Sri Lankan Author Wins Booker’s Prize Celebrating Homosexuality Of 19th Century
Sri Lankan author Shehan Karunatilaka has made headlines again as he wins his second Booker’s Prize award.
As Sri Lanka braves its economic spiral and lost economy, a president that ran away deserting it to all these miseries, the literary art it holds has won and excelled. Celebrating gender diversity, the book talks about a gay war photographer’s personal journey and struggle. Titled The Seven Moons Of Maali Almeida, the novel is essentially set in 1990s, another statement to make about the emergence of homosexuality much before it has started to get acceptance here in the world.
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The novel is set in Sri Lanka’s civil war, where the main character Maali Almeida wakes up dead with no idea who has killed him. The gay war photographer and gambler has “seven moons” to contact the man and woman he loves most and lead them to a hidden cache of photos that will shock the country.
In his acceptance speech that happened in London earlier this week, Karunatilaka said: “My hope for Seven Moons is that in the not-too-distant future… it is read in a Sri Lanka that has understood that these ideas of corruption, race baiting and cronyism have not worked and will never work.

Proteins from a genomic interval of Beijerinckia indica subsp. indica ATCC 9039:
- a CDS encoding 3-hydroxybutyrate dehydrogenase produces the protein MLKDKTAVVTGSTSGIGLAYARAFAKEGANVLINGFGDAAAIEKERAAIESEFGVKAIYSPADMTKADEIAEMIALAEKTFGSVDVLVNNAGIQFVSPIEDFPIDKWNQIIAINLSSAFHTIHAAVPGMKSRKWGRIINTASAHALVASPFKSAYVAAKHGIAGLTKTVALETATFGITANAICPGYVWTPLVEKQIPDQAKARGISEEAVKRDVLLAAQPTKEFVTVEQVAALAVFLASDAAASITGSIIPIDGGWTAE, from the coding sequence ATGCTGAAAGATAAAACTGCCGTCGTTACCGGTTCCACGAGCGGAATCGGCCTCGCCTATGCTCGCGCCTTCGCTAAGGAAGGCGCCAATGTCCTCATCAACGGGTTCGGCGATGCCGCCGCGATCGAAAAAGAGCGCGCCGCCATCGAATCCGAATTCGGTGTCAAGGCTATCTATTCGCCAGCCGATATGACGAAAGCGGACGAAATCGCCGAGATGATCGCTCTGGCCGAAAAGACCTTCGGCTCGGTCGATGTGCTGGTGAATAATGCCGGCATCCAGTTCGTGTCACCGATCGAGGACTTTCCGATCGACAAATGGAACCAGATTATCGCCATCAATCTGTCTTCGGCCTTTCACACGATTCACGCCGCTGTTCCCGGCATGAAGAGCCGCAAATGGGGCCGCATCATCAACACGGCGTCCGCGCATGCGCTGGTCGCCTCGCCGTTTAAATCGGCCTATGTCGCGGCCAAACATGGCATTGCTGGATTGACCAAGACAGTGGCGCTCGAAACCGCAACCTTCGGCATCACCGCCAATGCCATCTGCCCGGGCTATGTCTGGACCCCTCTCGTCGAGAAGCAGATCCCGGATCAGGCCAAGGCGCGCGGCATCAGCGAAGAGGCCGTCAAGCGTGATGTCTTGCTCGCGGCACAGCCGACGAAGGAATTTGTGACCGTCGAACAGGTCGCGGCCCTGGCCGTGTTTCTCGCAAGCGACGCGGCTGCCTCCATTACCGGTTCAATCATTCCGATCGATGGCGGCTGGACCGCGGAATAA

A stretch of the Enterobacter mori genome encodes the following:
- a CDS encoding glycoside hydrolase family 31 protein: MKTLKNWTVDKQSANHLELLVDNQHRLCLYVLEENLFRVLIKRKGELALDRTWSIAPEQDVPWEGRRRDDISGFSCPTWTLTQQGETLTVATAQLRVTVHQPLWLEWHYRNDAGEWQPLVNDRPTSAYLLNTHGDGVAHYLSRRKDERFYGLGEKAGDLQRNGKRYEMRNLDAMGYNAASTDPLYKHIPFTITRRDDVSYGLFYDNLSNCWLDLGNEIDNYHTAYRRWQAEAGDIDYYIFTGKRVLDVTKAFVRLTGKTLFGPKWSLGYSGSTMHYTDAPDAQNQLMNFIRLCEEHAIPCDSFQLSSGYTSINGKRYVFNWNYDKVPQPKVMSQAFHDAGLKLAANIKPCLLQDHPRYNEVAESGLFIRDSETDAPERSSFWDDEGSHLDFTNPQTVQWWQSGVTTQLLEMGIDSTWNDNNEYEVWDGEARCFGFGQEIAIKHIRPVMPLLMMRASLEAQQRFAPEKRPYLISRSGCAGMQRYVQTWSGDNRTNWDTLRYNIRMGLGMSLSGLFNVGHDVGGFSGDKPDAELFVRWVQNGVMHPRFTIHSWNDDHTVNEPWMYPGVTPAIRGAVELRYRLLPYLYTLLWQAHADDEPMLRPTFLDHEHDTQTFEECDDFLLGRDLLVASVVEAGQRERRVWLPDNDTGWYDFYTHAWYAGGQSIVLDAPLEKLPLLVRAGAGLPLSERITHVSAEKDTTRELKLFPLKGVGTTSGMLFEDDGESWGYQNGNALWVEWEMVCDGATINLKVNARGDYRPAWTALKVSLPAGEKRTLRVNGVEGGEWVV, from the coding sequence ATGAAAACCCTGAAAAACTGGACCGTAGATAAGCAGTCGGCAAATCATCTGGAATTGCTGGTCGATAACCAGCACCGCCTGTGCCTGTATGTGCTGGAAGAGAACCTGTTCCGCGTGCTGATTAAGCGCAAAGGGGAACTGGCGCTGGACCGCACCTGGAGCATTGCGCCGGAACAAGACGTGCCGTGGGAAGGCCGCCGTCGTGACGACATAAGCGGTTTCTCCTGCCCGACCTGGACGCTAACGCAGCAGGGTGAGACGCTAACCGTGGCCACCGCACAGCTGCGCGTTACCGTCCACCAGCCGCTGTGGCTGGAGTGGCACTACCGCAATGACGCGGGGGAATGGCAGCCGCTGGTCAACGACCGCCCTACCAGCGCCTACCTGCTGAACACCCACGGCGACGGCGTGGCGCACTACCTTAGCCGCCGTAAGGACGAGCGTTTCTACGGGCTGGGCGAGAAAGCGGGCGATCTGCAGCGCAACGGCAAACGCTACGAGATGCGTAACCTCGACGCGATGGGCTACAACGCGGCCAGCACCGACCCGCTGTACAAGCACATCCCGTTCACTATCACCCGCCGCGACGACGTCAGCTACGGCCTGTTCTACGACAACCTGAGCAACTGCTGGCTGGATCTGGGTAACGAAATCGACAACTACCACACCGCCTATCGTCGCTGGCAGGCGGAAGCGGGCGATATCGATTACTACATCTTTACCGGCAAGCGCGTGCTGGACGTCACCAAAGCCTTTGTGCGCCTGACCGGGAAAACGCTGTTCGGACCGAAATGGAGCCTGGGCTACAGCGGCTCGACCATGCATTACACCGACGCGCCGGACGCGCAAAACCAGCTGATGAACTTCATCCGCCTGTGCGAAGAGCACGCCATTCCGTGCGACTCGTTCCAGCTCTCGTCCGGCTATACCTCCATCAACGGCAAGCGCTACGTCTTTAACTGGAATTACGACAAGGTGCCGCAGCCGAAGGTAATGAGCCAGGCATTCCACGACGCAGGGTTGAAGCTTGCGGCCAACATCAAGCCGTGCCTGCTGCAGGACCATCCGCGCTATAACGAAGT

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Mr. Karunatilaka was awarded with a £50,000 by the new Queen Consort in London recently as well.
The author added, “I hope it is read in a Sri Lanka that learns from its stories and that Seven Moons will be in the fantasy section of the bookshop and will… not be mistaken for realism or political satire.”
Judges chair Neil MacGregor said: “This is a metaphysical thriller, an afterlife noir that dissolves the boundaries not just of different genres, but of life and death, body and spirit, east and west.